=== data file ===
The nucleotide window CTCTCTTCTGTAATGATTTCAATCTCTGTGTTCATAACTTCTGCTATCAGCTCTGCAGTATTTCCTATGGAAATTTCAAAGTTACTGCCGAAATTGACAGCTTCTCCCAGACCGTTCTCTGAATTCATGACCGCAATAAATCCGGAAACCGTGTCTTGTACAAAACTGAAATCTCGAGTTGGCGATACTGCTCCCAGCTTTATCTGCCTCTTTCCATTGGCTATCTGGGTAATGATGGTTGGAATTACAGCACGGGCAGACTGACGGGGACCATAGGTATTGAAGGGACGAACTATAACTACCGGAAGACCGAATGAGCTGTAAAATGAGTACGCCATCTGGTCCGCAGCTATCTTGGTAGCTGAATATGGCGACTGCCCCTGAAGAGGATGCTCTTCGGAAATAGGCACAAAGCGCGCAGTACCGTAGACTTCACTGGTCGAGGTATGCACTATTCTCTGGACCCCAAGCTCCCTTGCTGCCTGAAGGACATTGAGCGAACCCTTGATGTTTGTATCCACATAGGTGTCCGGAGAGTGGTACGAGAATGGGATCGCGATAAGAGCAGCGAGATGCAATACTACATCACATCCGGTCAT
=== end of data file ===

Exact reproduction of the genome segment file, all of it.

The nucleotide window CTCTCTTCTGTAATGATTTCAATCTCTGTGTTCATAACTTCTGCTATCAGCTCTGCAGTATTTCCTATGGAAATTTCAAAGTTACTGCCGAAATTGACAGCTTCTCCCAGACCGTTCTCTGAATTCATGACCGCAATAAATCCGGAAACCGTGTCTTGTACAAAACTGAAATCTCGAGTTGGCGATACTGCTCCCAGCTTTATCTGCCTCTTTCCATTGGCTATCTGGGTAATGATGGTTGGAATTACAGCACGGGCAGACTGACGGGGACCATAGGTATTGAAGGGACGAACTATAACTACCGGAAGACCGAATGAGCTGTAAAATGAGTACGCCATCTGGTCCGCAGCTATCTTGGTAGCTGAATATGGCGACTGCCCCTGAAGAGGATGCTCTTCGGAAATAGGCACAAAGCGCGCAGTACCGTAGACTTCACTGGTCGAGGTATGCACTATTCTCTGGACCCCAAGCTCCCTTGCTGCCTGAAGGACATTGAGCGAACCCTTGATGTTTGTATCCACATAGGTGTCCGGAGAGTGGTACGAGAATGGGATCGCGATAAGAGCAGCGAGATGCAATACTACATCACATCCGGTCAT